A Funny Anecdote…

About eight years ago, when I was a Fellow in Human Freedom at the George W. Bush Institute doing research, writing and speaking about the ongoing threats to democracy coming from Cuba and Venezuela’s “Bolivarian Alliance”, I was invited to the University of Miami as a guest speaker as well as contributor to a book by U Miami titled “Decline of the U.S. Hegemony?: A Challenge of ALBA and a New Latin American Integration of the Twenty-First Century” by a certain Dr. Bruce Bagley, tenured professor and Chair of the Department of International Studies.

Now, we’ve all heard a lot about bias in the media and academia. I can tell you, its true – my position as a voice of reason and, oh I don’t know truth on the lecture circuit for a while raising awareness of what Chavez and Fidel were up to and why it probably wasn’t a very good thing for Venezuela, Cuba and the people of any other ALBA “member states” – to say nothing of the United States and our attempts to help Latin American countries out of their ongoing cycles of growth, instability and collapse (most of which has been the historical work of Cuba over 70 years and joined most recently by Venezuela – I could point to Chile right now) – brought me into a lot of conflict with academia, the media, and their trolls. But I persevered – who cares anyway, right? History proved I was right in my assessments, and that’s satisfaction enough I suppose.

At any rate back to the conference. I participated, to be sure as the “token critic”, because I’ve always thought that any cracks in the echo chamber that appear should be taken advantage of to try and shine a flashlight inside. Though its awkward and hostile and sometimes not any fun. Its why I wrote a lot for Huffington Post – for example. Telling that crowd of the machinations of Chavez and his minions, who could pass up that chance while it lasted?

Fast forward in time. I just learned that the eminent Dr. Bagley, our gracious host, was indicted in November of last year, as the United States Attorney for the Southern District of New York said in his press release, for having “Participated in the International Laundering of over $2 Million Derived from Venezuelan Bribery and Corruption”. Evidently yesterday Dr. Bagley decided to plead guilty.

Now, I want to be clear, none of us were paid for our participation in this eight-year old book project (or at least I wasn’t). Which brings me to my second principle, take advantage of the cracks in the veneer, but never take their money! You never know where it might be coming from (I’m not saying this book project was part of a money laundering scheme, but I’m still glad to have written pro-bono).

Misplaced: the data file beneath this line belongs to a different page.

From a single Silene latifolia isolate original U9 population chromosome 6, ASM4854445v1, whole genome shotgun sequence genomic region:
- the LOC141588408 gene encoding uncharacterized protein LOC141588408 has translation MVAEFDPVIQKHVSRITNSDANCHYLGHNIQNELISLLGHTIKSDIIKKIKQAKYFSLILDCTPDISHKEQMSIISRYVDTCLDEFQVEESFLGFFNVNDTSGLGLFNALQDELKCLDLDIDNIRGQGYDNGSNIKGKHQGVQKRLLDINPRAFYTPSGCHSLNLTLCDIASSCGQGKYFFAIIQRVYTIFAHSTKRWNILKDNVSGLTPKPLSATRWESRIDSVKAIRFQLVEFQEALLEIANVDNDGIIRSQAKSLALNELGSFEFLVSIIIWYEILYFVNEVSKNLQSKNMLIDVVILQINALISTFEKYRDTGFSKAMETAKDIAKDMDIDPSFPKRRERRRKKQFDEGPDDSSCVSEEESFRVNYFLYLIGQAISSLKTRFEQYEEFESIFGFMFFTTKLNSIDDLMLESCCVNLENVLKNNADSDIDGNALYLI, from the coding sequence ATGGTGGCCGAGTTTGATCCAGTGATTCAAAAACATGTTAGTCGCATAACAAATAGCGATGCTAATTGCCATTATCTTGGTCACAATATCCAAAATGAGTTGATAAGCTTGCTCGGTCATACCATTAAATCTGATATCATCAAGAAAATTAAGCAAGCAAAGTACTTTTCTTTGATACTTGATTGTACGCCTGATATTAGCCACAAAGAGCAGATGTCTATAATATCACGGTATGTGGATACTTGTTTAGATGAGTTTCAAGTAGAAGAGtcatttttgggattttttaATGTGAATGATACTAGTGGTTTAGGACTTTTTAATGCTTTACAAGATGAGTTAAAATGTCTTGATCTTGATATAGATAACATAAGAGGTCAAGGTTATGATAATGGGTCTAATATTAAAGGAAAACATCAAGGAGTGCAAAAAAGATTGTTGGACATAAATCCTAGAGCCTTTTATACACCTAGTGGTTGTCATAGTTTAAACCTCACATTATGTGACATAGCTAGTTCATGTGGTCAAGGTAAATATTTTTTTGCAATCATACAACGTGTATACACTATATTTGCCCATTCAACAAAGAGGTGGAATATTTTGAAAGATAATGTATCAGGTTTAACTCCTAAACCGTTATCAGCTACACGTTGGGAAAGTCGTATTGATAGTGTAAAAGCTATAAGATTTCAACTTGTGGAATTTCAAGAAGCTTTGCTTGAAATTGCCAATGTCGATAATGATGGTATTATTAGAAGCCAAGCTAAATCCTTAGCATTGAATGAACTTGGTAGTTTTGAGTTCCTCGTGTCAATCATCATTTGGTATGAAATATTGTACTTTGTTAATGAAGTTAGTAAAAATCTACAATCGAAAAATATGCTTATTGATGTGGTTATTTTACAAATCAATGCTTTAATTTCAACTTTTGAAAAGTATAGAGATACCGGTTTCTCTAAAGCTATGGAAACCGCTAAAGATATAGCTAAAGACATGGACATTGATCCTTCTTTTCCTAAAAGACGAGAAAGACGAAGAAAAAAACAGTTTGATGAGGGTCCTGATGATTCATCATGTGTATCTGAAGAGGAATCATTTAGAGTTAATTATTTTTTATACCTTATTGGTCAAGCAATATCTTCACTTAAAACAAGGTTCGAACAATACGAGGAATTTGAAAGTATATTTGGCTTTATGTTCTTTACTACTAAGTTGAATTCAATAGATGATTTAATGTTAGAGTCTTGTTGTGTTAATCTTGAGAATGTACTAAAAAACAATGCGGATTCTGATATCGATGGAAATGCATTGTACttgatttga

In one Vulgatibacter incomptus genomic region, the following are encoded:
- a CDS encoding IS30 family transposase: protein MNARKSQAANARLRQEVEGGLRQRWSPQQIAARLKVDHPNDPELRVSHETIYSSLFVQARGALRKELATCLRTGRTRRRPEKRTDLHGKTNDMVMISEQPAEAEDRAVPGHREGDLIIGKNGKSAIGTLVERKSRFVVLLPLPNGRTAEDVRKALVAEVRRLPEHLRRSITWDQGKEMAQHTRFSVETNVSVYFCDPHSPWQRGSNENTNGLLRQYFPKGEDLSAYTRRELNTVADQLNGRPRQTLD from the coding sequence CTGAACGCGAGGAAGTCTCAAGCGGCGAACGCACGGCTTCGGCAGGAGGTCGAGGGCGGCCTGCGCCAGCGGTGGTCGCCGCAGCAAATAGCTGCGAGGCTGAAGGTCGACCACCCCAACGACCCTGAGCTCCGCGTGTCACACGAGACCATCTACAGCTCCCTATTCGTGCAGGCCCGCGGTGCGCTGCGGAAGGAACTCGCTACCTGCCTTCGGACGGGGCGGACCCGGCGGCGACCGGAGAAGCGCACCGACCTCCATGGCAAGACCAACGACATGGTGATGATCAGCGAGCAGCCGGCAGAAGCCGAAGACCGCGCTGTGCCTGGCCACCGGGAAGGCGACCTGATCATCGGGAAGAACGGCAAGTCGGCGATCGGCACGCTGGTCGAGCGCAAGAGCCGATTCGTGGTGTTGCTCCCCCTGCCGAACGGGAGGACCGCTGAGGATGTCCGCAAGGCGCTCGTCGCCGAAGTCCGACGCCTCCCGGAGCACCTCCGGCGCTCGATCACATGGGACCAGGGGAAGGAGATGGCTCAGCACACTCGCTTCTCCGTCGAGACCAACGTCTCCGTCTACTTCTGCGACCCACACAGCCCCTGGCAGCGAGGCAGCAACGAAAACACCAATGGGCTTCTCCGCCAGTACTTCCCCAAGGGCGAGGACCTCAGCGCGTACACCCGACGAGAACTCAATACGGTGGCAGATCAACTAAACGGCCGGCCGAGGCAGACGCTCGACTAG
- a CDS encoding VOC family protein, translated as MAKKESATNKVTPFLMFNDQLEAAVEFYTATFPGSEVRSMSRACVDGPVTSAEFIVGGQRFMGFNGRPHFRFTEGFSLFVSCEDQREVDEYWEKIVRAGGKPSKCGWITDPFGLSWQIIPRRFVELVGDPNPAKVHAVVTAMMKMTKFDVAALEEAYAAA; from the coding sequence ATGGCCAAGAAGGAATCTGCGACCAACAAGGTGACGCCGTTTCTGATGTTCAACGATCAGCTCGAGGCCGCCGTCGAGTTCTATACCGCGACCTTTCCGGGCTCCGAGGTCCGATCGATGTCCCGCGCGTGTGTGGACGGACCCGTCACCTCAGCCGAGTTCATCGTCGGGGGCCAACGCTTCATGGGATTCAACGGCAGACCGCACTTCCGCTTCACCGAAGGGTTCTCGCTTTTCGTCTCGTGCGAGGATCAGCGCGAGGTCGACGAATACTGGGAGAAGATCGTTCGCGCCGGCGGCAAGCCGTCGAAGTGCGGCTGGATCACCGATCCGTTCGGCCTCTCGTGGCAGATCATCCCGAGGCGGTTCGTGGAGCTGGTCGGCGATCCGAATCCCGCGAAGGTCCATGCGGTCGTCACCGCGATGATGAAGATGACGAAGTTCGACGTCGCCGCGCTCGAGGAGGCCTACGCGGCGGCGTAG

People like to talk about “victim-less crimes”, to which I respond that there are relatively few of those. Crimes, by definitions, have victims. For Dr. Bagley’s alleged crimes, I can think of three (of which I am not one – though I can’t help but feel a little disappointed): 1) the greatest one, the hungry Venezuelan people. This was their money that was stolen after all, 2) University of Miami, their reputation has suffered a hit. Lesson being, don’t laugh off the ‘oh well he’s an old lefty’ narrative; its not OK. And 3) the hundreds of impressionable students who went through classes over the years ‘learning’ that Cuba wasn’t so bad, that Fidel was just a nice old man, and that communism has ‘never really been tried’.

We – who know – understand that communism and socialism are always and only ever a front for organized crime. Now U. Miami knows it too.


About Joel D. Hirst

Joel D. Hirst is a novelist and a playwright. His most recently released work is "Dreams of the Defeated: A Play in Two Acts" about a political prisoner in a dystopian regime. His novels include "I, Charles, From the Camps" about the life of a young man in the African camps and "Lords of Misrule" about the making and unmaking of a jihadist in the Sahara. "The Lieutenant of San Porfirio" and its sequel "The Burning of San Porfirio" are about the rise and fall of socialist Venezuela (with magic).
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